I sleep better than I have in days, and when my alarm goes off at 5:50, I feel refreshed, even before my morning coffee. I enjoy this feeling for a while, even though I’m ready to face the day, see what it’s got in store for me. 30 miles, I hope. I hope. Continue reading
I’m up at 6 and writing – I’m still so, so far behind on my blog, and the catch-up has to happen sometime. At 6:45, it’s warm enough to poke my head out of my sleeping bag and I call it, start getting ready for the day. Continue reading
There’s so much to catch up on when my alarm goes off at 5:50 – I start writing furiously about my Labor Day weekend and yesterday and entering Washington and and and. My sitemates start moving around 6:15, so I guess it’s cool to properly start my day. I cook and eat dinner – so much easier to eat when food is hot, even if it does take forrrrreeeeeeverrrrr to cook – and chat with my spotmates who are either being nice or being so passive aggressive that it passes for nice. Well, it’s not something I can fix now, though I do throw out another apology for rolling in late last night. I try to pull chocks fast, and I’m out by 7:45 – an hour and a half with dinn-fast, not bad – before they start making moves in earnest. Continue reading
We’re up pretty early, earlier than Seamus needs to be, so he can take me back to Cascade Locks. I’m wistful about leaving – Seamus has this view of the world that cuts through a lot of
my the bullshit, and his honesty has this way of speeding me to conclusions I’ve nearly arrived at myself. He’s always a breath of fresh air, and my time with Alice and him has been a healing one. Still, I’ve one more state to walk, and it’s time to get to chores so I can get to walking. Continue reading
It’s Labor Day, so post offices – like the one in Cascade Locks, where a new pair of shoes and my 3F sleeping bag are waiting for me – are closed, so it’s a vaguely-guilt-free zero in the Portlandian suburbs today. It’s 6am when I find myself awake-awake – curse the sun and my inability to stay asleep long while it’s up! It’s entirely too early for Seamus and Alice to be moving, so I guess this means getting my writing and internetting out of the way so I can spend as much of my waking time chilling with them as possible. Continue reading
6am is the new 5am – between the days getting shorter and the seemingly ever-present cloud cover, it’s basically still dark. But by the time I deflate my sleeping pad and evaluate the day’s water and elevation and mileage, it’s light enough to see by. I touch the things I’d hoped would be dry – my wind shirt, my socks, my gaiters – and find them all still damp, and in the case of the last two, that were cozied up under my sleeping pad all evening, more damp than they were before. The magic of the Cascades. Continue reading
It’s a cold, wet night – I burrow down into my bag, but it only helps so much, and I’m grateful that my 3° bag is headed to meet me. Not that it’ll be warm if I’m not able to keep it dry, which is not so difficult while it’s in my backpack so much as difficult at load-in/load-out time. I wake a couple of times thinking the bag’s gotten wet somehow, but it’s just the cold – my Mountain Hardwear tent, despite the wet, is holding strong. My leg is pretty annoyed by the bite/sting/whatever though, forcing me awake to try to make it comfortable. At 6, it’s still too cold to leave my cocoon, but at 6:30 I have no more excuses. I start my coffee and the sad business of putting on cold, damp clothing.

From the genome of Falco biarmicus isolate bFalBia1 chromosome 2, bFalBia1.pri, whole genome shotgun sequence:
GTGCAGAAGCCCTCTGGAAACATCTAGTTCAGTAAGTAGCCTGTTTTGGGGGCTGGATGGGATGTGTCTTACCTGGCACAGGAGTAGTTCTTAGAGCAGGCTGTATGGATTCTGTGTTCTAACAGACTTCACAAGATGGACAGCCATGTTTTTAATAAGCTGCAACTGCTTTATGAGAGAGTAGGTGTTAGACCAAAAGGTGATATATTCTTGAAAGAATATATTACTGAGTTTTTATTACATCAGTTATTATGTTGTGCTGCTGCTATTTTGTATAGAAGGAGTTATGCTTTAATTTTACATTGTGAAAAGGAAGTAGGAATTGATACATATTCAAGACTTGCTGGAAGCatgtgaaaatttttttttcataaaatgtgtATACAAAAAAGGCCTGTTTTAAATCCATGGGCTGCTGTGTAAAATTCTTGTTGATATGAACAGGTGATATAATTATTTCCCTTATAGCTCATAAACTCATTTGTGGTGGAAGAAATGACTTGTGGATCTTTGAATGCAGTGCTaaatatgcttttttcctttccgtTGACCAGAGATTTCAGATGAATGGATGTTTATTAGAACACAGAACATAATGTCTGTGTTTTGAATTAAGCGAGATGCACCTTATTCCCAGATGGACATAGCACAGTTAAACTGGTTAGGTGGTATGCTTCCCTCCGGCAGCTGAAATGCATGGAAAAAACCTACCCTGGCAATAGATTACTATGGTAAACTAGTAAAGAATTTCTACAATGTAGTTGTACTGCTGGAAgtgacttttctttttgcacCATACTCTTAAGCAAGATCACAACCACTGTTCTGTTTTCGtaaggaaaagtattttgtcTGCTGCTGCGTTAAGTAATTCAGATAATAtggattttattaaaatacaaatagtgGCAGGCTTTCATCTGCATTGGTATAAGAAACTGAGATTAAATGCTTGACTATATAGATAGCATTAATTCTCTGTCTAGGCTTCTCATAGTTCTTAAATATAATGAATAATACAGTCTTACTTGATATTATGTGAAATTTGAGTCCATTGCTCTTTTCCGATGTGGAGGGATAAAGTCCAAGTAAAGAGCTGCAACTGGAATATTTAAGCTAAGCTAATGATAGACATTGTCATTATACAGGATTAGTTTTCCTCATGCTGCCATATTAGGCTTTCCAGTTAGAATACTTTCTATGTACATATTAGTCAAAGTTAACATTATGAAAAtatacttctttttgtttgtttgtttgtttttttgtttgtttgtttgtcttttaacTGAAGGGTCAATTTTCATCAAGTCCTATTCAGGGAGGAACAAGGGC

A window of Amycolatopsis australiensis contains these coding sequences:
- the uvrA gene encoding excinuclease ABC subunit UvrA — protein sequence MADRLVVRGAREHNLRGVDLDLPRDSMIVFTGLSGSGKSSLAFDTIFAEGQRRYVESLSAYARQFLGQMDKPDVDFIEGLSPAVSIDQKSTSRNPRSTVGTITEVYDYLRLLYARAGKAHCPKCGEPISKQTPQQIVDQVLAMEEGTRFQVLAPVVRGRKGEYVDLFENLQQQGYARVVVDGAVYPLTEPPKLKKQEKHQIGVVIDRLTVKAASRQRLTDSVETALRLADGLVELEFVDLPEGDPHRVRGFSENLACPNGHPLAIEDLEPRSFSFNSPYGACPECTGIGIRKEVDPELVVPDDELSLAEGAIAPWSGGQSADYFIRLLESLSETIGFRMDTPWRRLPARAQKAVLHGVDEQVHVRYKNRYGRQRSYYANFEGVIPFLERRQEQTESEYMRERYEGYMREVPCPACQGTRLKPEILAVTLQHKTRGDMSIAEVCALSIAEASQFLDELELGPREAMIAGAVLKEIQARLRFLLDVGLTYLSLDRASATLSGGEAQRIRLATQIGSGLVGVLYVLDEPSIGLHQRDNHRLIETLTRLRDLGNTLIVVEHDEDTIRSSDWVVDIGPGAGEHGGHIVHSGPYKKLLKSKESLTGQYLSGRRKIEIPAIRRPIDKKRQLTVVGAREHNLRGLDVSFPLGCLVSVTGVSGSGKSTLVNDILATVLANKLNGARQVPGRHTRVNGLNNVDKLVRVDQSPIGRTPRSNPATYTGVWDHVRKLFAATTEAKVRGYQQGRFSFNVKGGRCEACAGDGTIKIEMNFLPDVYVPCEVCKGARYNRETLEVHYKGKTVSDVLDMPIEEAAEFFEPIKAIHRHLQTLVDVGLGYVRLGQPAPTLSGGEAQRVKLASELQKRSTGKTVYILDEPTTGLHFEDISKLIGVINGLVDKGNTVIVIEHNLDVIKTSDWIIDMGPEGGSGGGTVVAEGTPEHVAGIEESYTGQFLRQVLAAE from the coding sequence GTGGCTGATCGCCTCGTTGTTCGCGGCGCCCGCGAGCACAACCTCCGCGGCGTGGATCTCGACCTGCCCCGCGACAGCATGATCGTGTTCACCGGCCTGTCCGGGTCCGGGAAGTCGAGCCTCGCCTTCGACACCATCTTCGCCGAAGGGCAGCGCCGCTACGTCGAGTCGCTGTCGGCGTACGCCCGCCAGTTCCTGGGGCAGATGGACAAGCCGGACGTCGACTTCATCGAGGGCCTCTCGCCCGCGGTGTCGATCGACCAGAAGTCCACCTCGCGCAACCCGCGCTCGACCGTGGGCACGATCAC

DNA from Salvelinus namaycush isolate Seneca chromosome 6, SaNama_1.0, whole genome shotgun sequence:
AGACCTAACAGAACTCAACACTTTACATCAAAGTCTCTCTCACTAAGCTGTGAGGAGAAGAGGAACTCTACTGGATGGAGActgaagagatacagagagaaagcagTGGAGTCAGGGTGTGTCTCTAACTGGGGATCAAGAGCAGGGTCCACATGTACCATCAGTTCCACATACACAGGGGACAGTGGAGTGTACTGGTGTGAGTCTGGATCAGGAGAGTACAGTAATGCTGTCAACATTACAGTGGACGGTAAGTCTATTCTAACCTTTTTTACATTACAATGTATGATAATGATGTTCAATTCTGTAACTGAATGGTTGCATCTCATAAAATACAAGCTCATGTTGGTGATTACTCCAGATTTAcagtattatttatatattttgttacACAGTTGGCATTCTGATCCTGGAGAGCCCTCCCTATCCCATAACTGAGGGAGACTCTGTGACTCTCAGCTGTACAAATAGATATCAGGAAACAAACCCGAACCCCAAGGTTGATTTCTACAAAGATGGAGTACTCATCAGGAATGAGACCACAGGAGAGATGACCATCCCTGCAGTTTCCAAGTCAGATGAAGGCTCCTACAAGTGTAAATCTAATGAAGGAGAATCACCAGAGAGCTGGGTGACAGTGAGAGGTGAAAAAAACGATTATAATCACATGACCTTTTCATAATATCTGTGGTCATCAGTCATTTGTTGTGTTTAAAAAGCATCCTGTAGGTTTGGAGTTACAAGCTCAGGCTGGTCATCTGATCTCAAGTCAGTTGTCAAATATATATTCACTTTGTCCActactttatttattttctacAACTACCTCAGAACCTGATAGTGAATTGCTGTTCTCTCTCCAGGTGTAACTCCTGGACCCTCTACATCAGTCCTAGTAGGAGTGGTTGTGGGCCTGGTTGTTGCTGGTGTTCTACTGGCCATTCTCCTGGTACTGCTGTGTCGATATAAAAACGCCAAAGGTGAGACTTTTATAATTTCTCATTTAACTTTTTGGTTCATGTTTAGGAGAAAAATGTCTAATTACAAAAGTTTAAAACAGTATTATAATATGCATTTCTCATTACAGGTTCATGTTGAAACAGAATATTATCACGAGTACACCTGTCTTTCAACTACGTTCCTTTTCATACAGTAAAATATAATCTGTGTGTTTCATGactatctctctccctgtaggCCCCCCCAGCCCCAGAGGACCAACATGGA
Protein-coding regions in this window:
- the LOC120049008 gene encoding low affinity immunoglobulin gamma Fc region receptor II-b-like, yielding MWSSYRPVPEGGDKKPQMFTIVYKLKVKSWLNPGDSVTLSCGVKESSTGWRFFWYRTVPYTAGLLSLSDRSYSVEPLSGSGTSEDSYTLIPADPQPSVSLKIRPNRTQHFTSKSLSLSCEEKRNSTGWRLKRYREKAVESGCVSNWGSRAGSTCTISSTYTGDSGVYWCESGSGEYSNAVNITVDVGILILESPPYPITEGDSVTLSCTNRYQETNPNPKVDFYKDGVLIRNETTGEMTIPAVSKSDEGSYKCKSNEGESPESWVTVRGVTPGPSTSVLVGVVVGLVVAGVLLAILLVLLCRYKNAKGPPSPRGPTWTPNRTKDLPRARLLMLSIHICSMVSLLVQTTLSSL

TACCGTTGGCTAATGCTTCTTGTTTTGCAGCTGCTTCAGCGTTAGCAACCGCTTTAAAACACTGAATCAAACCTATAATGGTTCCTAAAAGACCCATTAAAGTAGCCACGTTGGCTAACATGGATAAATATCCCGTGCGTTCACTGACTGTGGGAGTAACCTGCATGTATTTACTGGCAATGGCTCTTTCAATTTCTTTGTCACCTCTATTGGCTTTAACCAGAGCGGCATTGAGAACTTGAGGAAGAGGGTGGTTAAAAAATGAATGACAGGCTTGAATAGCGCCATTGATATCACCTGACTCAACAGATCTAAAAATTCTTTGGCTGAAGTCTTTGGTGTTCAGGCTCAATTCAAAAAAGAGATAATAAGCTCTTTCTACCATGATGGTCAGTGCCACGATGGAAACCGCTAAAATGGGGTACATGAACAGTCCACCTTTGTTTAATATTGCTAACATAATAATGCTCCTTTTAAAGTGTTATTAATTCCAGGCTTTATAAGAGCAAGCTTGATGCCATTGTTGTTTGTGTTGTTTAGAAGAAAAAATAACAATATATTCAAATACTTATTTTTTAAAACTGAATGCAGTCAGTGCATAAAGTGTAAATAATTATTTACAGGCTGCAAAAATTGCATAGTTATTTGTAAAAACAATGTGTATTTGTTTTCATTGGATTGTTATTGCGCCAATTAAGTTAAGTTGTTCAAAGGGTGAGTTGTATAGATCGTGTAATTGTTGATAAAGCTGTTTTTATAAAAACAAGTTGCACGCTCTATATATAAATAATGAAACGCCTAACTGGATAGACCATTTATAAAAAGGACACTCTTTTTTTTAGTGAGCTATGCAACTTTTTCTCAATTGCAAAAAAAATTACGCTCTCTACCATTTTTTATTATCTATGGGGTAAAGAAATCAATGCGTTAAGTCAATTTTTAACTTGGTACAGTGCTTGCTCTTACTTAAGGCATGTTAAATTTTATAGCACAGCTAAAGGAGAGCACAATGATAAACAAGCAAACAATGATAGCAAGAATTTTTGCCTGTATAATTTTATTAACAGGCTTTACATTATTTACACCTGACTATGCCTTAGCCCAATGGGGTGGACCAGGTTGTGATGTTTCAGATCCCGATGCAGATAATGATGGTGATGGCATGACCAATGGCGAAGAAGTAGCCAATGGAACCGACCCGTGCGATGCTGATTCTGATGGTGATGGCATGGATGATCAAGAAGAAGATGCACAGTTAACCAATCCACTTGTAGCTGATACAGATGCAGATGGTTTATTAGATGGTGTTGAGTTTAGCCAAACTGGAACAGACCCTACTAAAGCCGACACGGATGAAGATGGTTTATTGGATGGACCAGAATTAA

I wake several times in the night to particularly loud droplets splattering on my rain fly and the snores of my compatriots. Once, I even think I hear something moving out there, and when I fall back asleep I continue a murder mystery dream I’ve been having on and off again on trail where my two next door neighbors die and I look culpable. I wake up at 6 and peer out, happy to hear Zippee’s call and Sleepy’s response about the dark and the cold and the wet. We hold out as long as we can before it starts to get ridiculous, and I’m out and moving by 7:45. Continue reading
The wind and the rain lash my tent all night; my earplugs only marginally help, and several times I’m shocked back into consciousness by a particularly loud flap of the rain fly. When my 5:30 alarm goes off, it’s dark and wet, so I sleep until 6, and on waking my stomach sings the song of its people until I placate it with mac and cheese and coffee. It’s a little weirded out by the combination, but accepts the offering, and I manage to get up and out by 7:30.
I wake at 5:45, and while nobody’s rustling yet, it’s time to get out and moving. I’m hoping to do 30 today, but I’ll settle for anything over 25, really. Just a solid day of moving down the trail. It’s 6:45 by the time I’m ready to roll out – a little later than I’d like, but it can’t be helped. I can’t get out in under an hour, apparently. Still, I’m reminded that I’m earlier than I could be as I wave to Butterscotch, doing his first stirring in his bag. He’ll catch me, and then I’ll have company, at least for a minute. Today’s going to be a good day. Continue reading